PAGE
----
Key West Mayor Teri Johnston joined Good Morning Keys on KeysTalk 96.9/102.5FM this morning to talk about what’s been going on in the city.
Preparations are being made for the seaweed mass possibly heading to the Keys.
Johnston said, “It’s an issue that we have been facing for years and sometimes it’s worse than others. The most significant affect it has on the City of Key West is smell.”
The seaweed brings with it a sulfuric, rotten egg kind of smell. Businesses that depend on customers being outside can be highly affected by this.
Johnston said, “Last year we had a couple business owners who came to the city and asked for approval to put a boom out there. It is anticipated to keep that sargassum off the shore, off the beaches and continuing to move along with the current.”
A pilot program was approved for the businesses to put up a boom. It’s still in the planning process.
The City of Key West has been looking at increasing the number of beach clean ups to get the seaweed out.
Affordable housing is still an issue for the city and a Director of Housing and Community Development has been hired.
Johnston said, “Tina comes to us with over 20 years of experience in that arena, not only in affordable rentals, but in affordable home ownership. So she fits right in and she will hit the ground running on April 3. The same day that our new city manager starts. We couldn’t be happier to welcome both of them on board.”
Strategic planning has also been ongoing.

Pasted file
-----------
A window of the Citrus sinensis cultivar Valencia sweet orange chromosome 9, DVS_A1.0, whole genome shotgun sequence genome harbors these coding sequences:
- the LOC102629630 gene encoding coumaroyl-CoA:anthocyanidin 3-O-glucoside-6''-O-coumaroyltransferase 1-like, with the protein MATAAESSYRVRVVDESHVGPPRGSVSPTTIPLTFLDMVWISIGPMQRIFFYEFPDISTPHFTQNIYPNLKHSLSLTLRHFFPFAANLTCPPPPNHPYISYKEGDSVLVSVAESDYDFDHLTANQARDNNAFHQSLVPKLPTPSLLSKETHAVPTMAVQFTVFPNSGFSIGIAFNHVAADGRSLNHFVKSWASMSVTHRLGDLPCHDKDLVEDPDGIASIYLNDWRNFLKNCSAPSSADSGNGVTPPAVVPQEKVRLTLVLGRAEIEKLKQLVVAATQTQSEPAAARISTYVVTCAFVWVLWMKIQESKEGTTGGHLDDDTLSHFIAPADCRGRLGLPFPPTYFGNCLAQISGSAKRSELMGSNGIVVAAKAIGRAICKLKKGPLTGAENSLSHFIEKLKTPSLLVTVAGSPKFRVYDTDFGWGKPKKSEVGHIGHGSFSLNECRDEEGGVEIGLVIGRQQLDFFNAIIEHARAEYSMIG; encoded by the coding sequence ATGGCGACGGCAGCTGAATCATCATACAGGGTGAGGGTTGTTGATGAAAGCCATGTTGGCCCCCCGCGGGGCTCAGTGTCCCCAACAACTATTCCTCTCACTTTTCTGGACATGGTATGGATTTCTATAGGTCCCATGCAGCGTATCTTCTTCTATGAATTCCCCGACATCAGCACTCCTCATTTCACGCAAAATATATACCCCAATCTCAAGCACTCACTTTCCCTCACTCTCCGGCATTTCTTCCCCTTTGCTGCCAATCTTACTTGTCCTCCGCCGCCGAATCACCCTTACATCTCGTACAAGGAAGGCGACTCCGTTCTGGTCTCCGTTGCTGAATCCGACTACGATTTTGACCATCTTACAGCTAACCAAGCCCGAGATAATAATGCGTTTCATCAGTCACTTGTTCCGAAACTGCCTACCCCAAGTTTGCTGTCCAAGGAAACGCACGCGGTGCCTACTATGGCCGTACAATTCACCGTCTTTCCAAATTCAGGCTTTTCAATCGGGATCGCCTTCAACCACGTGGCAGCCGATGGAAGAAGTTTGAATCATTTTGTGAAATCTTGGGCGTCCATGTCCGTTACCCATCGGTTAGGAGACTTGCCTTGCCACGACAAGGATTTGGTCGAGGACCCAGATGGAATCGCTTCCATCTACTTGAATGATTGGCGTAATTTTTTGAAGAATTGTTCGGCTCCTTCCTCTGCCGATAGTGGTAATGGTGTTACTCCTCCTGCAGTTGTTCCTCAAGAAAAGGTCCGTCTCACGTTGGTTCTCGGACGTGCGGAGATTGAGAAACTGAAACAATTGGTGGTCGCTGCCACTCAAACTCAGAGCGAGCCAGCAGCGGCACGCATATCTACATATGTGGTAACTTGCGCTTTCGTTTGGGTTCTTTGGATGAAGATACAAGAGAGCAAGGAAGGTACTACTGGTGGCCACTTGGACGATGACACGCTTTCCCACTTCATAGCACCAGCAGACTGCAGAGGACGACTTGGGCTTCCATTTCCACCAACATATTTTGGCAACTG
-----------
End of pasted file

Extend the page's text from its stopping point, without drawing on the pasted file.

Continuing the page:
Johnston said, “Almost three years ago we developed our strategic plan. One of the reasons that this plan has been so successful is because we created it. It was the people’s plan. These are our residents’ priorities.”
The goals are being updated in terms of what’s realistic and where should money be put.
On May 4, senior management will meet and decide what will happen in the last year of the plan.
Diversity training will also be included soon.
Johnston said, “We don’t do enough of this. In 2023 we are going to host a diversity training for our senior management levels. The thought process is we train the senior members, they train their department and their entire staff. Diversity is what drives Key West. It’s one of our most unique features is that we are a diverse community. We have to acknowledge that and we have to remind everyone periodically that it’s our diversity that drives us. It’s such an important aspect of Key West and we need to treat everyone with dignity and respect.”
Spring break is in full swing in Key West. While other areas in Florida are seeing violence, Key West is fortunate to not have that issue.
Johnston said, “I don’t know what it is, whether we draw a different crowd to the city of Key West or whether our police department handles our situations in a different manner, but we just have not seen that same scenario. Our major issue is clean up. That’s been our major issue, knock on wood.”